November 19, 2002
The pharmacology session opened with a plenary talk by David Burger on therapeutic drug monitoring (TDM). Dr. Burger is definitely one of the leading experts in the field and his group has contributed much of our current understanding of TDM in HIV management.
Dr. Burger started his talk citing a number of studies that have clearly shown TDM to be of virological benefit in specific clinical situations, most notably in drug-naive patients receiving nelfinavir (NFV, Viracept) or indinavir (IDV, Crixivan). Although some evidence supports the use in drug-experienced patients and for other PIs and NNRTIs, this is less conclusive. Many important studies are currently being conducted to address those issues.
The remainder of the talk focused on what Dr. Burger referred to as "the ten commandments of TDM in HIV." A group of experts has developed a list of key concepts regarding the use of TDM in routine HIV management and coined them with the Biblical term. These were briefly described one by one by the speaker who mentioned they would soon be made available on the Web.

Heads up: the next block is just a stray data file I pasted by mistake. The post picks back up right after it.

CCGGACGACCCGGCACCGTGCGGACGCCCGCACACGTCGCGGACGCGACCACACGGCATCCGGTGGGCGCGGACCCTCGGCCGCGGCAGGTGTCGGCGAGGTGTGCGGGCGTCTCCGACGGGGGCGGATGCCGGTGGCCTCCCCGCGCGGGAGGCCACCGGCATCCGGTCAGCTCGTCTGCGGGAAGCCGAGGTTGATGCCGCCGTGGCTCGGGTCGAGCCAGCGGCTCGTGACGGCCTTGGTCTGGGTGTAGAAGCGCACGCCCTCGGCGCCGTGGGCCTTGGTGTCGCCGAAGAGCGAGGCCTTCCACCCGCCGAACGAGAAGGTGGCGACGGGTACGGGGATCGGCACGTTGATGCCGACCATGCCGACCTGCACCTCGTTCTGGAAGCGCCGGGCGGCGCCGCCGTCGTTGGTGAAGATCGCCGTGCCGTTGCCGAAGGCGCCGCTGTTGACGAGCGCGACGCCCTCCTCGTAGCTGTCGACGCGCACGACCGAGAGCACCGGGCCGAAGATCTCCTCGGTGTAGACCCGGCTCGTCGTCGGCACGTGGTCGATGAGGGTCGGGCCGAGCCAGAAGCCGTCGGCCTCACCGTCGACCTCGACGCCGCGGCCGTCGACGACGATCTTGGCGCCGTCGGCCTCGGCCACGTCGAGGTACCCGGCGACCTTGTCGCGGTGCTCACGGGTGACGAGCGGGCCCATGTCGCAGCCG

These note when and how an HIV clinician might best use TDM and highlighted a number of issues including:
The talk was indeed stimulating. In a number of European countries such as Britain, France and the Netherlands, TDM is gaining widespread use. Much remains to be learned about how best to use this diagnostic tool and how much benefit our patients will derive. Since this is much less expensive than other assays (such as resistance testing), it may be quite cost effective in some clinical situations.
I think it would be wise to consider finding a reliable lab and an expert HIV pharmacologist that can be consulted on the use of TDM considering our current knowledge, or to consider enrolling appropriate patients in a relevant clinical trial utilizing TDM.
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